Sometimes, the creation of a connection between a story theme and the actual product takes a lot of effort — and creativity. When done with confidence and consistency, people might not notice the disconnect and even appreciate the brand more. When not done well, it can seem far-fetched, resulting in the loss of brand credibility.

Values and beliefs

Some stories don’t fall into any of the aforementioned categories. Instead, narratives have been created around what a brand values and believes. The IWC Schaffhausen brand is a good example of purpose-inspired storytelling; it aims to sharpen its image by building a community of people who appreciate similar things, teaming up with lifestyle brands that have compatible value sets, and being at locations that feel like a natural fit. In storytelling terms, one can say that the brand plays the main character in a (social) environment that breathes its identity.

Sure, a premium watch is a desirable product for many, and it makes sense to embed functionality in the story, but one shouldn’t ignore the fact that people buy into a purpose, too. This is true particularly when there are many players in an industry. Then paying special attention to stories that demonstrate your values and beliefs is key.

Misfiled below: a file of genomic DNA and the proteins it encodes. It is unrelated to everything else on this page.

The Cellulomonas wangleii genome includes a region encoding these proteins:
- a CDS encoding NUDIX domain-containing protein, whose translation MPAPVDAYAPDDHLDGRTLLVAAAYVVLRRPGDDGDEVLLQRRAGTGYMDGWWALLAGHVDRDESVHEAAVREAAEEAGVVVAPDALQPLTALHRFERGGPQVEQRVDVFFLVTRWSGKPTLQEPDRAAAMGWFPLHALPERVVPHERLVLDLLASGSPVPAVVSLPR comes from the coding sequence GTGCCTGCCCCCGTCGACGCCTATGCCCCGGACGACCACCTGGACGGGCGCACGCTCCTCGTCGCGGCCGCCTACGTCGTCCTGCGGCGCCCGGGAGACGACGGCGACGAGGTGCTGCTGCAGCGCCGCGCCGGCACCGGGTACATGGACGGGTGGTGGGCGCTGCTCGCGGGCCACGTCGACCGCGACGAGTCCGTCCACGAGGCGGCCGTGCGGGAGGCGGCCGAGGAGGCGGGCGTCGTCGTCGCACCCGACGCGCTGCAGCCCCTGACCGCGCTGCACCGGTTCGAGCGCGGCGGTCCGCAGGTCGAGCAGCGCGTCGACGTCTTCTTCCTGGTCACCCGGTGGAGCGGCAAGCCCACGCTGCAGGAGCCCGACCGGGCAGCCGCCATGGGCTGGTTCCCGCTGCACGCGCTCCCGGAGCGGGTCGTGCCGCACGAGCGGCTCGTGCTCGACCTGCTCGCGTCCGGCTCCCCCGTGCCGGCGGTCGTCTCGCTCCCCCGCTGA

Storytelling sweet spot

Timepiece brands show us various powerful storytelling concepts, but each must be handled with care. A mention of a long history has the most value when the advantages are still relevant today, sticking to function-driven themes can limit messaging over time, being where the customer is might distract from the brand itself, and purpose-oriented narratives will sometimes need support from function-related themes. Depending on the brand’s industry and identity, one might decide for a different combination. Every brand has its own storytelling sweet spot. There’s definite value in finding yours.